Establishing a conversation bot’s voice is easy when the bot has a strong persona, Nivedita Chandra writes in Chatbots Magazine. When a bot’s design team conceives of the bot as having personhood, it becomes easier to predict how this person will generally behave, as well as how this person would likely respond in specific situations.

Next, it’s important to remember that conversation bots communicate in a particular genre: that of the text message. Each genre, including text messages, has its own conventions that influence tone, fiction editor Beth Hill notes.

Since a conversation bot’s genre is clearly defined, it’s possible to use the features of this genre to boost the bot’s overall tone. For instance, the bot can offer responses that use certain interjections found in spoken language. The key is to choose interjections effectively, says Kai Rikhye at Inside Design.

For instance, interjections like “ah,” as in “ah, I see. Let me find someone who can help,” can make the conversation flow more easily. Pauses like “huh” or “um,” however, can make the conversation bot seem stilted, even though these words regularly punctuate spoken conversation.

It’s important to text the way humans tend to text, as well. For instance, periods at the ends of sentences are dropping out of text interactions, as Dan Bilefsky noted in a 2016 New York Times article. Periods are still a mainstay of the consultative register, found in articles, books and business correspondence. In the casual or intimate registers, however, the appearance of a period can take on a passive-aggressive tone.

Some conventions of text interaction that affect tone aren’t text-based. For instance, while testing a conversation bot developed by a friend, GoodFirms content consultant Kim Smith felt a sense that something wasn’t quite right.

“I realized the replies were following the input precisely by 1.5 seconds,” said Smith. “Real conversations don’t have a precision of 1.5 seconds.” By setting the reply time to random intervals between 1.5 and 6 seconds, the developer was able to create the sense of anticipation that appears naturally in human text conversations.

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Localizing Conversations: How to Change Your Conversation Bot’s Tone and Register for Its Audience

While a conversation bot’s voice should align with your brand and stay relatively static, its tone and register can adapt to suit the needs of localized customers.

One way to do this is through the use of colloquialisms, informal expressions that appear frequently in casual conversation. These expressions are usually region-specific rather than universally understood, linguist Richard Nordquist writes at ThoughtCo.

The right colloquialisms can make a conversation bot’s responses feel more personalized for their human chat partners, Gillian Armstrong notes at Chatbots Magazine. Having timely, relevant colloquialisms at its disposal helps the conversation bot establish and express conversational context.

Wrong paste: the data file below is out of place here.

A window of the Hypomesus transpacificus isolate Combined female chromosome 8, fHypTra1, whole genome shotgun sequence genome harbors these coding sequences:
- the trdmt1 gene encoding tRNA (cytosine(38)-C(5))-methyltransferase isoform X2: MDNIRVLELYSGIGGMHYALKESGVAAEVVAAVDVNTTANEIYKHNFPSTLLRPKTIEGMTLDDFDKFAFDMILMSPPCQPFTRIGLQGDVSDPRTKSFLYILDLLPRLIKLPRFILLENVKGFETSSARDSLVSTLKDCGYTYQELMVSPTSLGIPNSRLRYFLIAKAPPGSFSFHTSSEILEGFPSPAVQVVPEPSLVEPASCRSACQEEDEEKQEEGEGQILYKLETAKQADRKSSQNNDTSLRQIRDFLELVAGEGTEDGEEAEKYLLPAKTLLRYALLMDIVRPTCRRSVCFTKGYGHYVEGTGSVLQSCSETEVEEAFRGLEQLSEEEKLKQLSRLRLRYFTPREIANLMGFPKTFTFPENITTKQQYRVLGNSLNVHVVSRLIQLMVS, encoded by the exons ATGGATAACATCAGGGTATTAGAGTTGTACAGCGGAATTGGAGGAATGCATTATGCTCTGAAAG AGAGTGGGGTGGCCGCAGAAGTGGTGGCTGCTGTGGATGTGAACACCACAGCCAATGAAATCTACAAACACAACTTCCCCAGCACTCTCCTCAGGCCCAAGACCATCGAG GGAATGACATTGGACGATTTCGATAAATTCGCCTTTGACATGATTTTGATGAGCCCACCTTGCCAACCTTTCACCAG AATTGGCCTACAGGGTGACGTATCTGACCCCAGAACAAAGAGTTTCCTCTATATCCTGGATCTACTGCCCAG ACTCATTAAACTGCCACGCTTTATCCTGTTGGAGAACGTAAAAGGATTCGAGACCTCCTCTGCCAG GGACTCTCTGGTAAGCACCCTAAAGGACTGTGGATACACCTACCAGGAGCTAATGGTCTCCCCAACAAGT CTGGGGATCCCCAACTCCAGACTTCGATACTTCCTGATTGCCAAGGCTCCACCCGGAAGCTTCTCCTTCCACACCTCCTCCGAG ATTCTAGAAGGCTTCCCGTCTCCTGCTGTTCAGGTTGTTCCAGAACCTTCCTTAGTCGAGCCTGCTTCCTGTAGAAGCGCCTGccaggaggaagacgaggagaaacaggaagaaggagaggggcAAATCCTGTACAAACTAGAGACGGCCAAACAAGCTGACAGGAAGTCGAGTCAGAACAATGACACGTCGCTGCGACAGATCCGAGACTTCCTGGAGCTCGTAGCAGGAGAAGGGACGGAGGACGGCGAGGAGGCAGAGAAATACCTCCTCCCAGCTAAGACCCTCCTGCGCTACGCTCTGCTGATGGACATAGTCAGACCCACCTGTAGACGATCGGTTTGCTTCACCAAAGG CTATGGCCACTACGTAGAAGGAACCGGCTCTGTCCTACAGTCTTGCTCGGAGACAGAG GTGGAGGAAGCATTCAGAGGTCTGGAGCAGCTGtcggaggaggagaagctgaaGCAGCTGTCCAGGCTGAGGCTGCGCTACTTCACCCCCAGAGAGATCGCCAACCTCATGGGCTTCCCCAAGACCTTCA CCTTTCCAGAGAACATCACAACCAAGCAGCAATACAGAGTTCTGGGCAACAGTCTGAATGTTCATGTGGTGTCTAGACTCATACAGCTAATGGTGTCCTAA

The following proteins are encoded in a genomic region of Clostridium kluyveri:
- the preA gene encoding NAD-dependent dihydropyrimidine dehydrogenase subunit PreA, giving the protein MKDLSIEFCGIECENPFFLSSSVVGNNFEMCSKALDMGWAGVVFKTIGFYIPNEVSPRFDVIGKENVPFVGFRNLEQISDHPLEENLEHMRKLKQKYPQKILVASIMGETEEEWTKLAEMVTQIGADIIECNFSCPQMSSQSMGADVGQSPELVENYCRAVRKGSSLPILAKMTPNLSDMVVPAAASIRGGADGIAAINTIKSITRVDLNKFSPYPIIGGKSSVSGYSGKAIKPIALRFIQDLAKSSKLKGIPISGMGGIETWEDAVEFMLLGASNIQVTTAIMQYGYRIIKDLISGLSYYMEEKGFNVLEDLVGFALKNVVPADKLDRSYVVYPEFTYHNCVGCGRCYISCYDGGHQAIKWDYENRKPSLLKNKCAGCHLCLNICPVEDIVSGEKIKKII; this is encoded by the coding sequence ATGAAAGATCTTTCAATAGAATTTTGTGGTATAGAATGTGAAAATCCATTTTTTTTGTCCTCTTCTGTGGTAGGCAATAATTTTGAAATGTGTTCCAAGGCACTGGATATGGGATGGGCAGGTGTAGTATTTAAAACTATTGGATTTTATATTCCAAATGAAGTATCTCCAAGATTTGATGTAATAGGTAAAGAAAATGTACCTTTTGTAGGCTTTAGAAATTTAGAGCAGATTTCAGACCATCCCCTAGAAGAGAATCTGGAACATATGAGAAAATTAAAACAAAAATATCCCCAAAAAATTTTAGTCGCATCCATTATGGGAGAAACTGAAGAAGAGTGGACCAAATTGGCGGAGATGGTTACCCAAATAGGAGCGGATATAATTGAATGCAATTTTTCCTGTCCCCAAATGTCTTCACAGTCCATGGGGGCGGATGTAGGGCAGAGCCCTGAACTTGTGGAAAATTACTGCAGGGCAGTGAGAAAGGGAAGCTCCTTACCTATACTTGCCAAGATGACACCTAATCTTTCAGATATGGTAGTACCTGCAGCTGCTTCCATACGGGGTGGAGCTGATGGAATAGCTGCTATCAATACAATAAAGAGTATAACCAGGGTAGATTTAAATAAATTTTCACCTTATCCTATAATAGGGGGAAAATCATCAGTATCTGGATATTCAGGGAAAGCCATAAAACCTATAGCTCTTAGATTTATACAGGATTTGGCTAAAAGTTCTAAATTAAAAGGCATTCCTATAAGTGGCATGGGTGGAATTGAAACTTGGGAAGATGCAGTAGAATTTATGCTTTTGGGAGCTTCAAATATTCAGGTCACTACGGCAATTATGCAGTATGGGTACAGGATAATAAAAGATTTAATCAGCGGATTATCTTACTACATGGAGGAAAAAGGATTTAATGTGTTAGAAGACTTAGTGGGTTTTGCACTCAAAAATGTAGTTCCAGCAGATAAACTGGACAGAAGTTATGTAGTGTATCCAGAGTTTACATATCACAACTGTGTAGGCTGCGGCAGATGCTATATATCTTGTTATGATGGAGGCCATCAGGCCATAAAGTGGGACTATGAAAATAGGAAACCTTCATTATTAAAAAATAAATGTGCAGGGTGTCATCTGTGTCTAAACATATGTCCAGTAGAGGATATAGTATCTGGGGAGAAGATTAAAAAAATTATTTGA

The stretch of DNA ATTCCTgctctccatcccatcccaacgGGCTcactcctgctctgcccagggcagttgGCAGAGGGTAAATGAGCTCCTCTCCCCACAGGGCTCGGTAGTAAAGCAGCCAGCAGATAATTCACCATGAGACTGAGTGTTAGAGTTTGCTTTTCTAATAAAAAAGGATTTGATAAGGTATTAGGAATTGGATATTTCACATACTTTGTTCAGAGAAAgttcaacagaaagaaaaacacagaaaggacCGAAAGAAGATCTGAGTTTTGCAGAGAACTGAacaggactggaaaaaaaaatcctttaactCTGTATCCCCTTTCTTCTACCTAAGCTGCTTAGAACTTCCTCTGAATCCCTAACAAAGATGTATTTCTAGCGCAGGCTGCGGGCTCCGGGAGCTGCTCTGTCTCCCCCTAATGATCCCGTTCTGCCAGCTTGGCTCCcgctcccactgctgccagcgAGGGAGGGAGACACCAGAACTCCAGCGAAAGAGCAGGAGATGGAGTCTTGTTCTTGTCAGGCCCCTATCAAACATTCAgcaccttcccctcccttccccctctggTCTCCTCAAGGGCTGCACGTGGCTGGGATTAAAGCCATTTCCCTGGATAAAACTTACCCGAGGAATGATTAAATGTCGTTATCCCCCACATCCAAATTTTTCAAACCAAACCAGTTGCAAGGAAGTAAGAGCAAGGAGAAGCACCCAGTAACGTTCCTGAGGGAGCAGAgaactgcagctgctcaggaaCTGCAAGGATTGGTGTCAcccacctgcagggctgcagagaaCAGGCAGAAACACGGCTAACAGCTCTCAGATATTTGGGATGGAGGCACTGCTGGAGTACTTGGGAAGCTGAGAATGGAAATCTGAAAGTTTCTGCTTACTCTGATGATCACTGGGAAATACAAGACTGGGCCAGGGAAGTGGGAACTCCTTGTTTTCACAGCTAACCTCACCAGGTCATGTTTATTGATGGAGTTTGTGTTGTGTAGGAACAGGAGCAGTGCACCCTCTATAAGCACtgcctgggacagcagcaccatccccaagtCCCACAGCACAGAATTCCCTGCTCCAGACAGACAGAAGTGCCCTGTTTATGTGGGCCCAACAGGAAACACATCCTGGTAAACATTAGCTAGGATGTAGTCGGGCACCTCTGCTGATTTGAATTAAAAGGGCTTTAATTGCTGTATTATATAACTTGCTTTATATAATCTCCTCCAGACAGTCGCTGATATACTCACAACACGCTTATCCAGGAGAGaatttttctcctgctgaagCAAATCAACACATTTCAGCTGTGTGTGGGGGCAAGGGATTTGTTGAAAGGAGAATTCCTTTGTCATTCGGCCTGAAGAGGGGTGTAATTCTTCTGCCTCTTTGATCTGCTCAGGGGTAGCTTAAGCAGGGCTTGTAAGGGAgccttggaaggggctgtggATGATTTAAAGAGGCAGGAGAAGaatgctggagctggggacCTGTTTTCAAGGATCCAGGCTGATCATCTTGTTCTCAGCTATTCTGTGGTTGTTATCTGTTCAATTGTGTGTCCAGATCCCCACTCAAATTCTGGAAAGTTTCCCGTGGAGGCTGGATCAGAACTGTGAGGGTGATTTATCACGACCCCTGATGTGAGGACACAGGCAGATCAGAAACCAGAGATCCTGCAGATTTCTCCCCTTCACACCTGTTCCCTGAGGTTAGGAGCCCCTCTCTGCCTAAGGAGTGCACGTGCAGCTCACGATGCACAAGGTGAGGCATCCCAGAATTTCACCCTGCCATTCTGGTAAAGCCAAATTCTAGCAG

Some companies are already exploring localized conversation bots, which can adapt the language they use to help customers in a variety of linguistic contexts, says Mitul Tiwari, CTO and cofounder of Passage AI. While a bot that can switch easily among languages like English, Somali, or Chinese expands its reach, it often does so at the expense of personalization.

By incorporating colloquialisms in one or more languages, a conversation bot can make its users feel as if they’re talking to someone who speaks not only the same language, but the same regional dialect they do. For instance, a conversation bot that adapts its language for English-language users in Texas, Liverpool, and Mumbai delivers a more personalized experience for each.

With the help of natural language processing, conversation bots can even teach themselves slang, Andrew Myers-Stanford notes at Futurity. As this feature develops, it will help conversation bot language evolve with human language, reducing the appearance of outdated colloquialisms that can make the bot sound antiquated.  

Into the Future: Automated Conversations That Feel Personal

“Despite its complexity, the human language is a highly unstructured system of synonyms, homonyms, terms, and slang, not to mention possible misspellings, contracted forms, abbreviations, and omitting punctuation rules,” says Serhii Znakhur, an AI developer, data science expert, and project manager at Sloboda Studio.

Historically, computers have lacked the capacity to understand natural language at the level we do, but natural language processing is allowing them to do so. Combined with a deep understanding of your customers and their local or colloquial language conventions, conversation bots can have more personalized conversations in the moment, striking the right tone for the situation.